The figure shows the predicted number of dilepton events from top quark decays (red) and the background processes in events with 0, 1 and 2 or more jets of hadrons. The points show the number of events observed by DZero.

Thanks to the improved lepton identification capabilities of the DZero Run II detector and the much larger datasets offered by the Run II of the Tevatron, it is possible to observe unambiguously for the first time the top quark in the rare dilepton final states. Within the precision of this new measurement the production rate is in good agreement with both the standard model and the production rate measured by DZero in the lepton+jet final state.

Full article submitted for publication

Longer plain English summary

(Left to right) (Top) Joe Kozminski (Michigan), Stefan Anderson (Arizona), Prolay Kumar Mal (TIFR), (bottom) Christophe Clement (Stockholm), Jessica Leveque (Arizona), and Bob Kehoe (Southern Methodist University, pictured above) have contributed to this result.(Click on image for larger version.)
John Anderson Mike Cherry
Electrical engineer John Anderson (left) and technician Mike Cherry are among those who provide invaluable technical support for the Dzero calorimeter and muon systems. The excellent performance of these systems is central to the measurement presented here.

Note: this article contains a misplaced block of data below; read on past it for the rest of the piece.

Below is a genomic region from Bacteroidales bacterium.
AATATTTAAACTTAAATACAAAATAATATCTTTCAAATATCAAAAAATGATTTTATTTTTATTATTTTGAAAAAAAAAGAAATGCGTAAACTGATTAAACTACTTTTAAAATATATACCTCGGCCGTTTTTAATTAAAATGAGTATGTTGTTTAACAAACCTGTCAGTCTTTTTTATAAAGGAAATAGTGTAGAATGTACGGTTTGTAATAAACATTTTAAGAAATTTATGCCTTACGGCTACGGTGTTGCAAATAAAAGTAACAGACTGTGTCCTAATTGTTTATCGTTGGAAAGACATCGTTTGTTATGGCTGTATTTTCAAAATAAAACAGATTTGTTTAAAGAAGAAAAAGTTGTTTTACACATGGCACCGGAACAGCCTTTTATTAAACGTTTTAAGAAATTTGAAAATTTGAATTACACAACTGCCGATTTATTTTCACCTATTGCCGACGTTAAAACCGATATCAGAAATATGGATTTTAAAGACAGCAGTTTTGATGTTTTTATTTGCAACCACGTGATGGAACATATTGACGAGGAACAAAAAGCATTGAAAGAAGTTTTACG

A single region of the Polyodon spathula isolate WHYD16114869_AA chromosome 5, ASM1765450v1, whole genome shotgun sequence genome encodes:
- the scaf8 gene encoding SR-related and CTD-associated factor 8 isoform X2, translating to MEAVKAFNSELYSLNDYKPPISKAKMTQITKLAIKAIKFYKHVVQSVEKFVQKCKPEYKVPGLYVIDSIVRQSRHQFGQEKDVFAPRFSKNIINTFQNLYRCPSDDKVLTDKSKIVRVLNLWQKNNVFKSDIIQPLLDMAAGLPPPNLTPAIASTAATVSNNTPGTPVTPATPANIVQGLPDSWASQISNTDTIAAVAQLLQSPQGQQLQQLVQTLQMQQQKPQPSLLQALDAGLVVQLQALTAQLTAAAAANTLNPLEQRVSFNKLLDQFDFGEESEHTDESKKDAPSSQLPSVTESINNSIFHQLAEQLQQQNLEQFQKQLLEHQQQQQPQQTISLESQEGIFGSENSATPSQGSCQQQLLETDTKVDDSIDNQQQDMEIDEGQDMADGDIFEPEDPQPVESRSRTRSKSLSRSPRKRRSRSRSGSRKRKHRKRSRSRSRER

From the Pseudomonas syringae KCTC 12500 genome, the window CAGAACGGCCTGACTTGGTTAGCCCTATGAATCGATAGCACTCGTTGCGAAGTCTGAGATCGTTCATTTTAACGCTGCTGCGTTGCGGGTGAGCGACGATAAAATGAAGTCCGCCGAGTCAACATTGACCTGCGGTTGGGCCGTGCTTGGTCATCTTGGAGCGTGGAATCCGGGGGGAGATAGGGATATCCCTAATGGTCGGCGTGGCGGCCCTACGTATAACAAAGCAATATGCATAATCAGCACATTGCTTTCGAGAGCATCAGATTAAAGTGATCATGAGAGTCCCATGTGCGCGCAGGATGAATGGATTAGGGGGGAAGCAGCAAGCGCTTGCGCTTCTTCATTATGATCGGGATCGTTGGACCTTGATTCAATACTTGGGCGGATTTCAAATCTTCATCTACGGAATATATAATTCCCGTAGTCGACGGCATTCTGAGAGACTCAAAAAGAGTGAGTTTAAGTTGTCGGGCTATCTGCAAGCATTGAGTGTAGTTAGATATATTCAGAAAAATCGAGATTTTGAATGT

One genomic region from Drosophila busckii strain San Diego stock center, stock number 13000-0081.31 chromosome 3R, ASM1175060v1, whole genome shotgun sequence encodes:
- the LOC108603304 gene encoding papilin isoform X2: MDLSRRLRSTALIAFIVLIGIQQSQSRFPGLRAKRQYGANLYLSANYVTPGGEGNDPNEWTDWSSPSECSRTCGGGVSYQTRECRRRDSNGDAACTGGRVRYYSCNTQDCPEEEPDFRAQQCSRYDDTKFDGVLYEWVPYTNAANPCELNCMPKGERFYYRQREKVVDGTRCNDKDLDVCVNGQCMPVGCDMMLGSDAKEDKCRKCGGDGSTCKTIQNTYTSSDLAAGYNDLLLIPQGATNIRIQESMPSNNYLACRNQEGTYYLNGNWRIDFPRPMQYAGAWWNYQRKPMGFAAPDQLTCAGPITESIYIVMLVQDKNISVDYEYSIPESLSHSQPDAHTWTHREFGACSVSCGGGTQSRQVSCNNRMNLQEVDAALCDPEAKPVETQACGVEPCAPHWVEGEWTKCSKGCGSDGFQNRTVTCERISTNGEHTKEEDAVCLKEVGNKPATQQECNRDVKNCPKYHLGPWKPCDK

Result of the Week Archive

Tevatron Connection
Save the date! The second annual Tevatron Connection will take place Friday and Saturday in Ramsey Auditorium, offering a series of CDF and DZero presentations with theoretical perspectives.

2-for-1 Tickets for Symmetry Premiere
Until July 10, Victory Gardens Theater in Chicago will show the play Symmetry, the world premiere of David C. Field's drama pitting big business, pure science and power politics. Set in present time, the play portraits a brilliant young physicist determined to escape the obscurity of his small southwestern university. To receive tickets at a 2-for-1 discount, Fermilab employees should call 773-871-3000 and mention this announcement.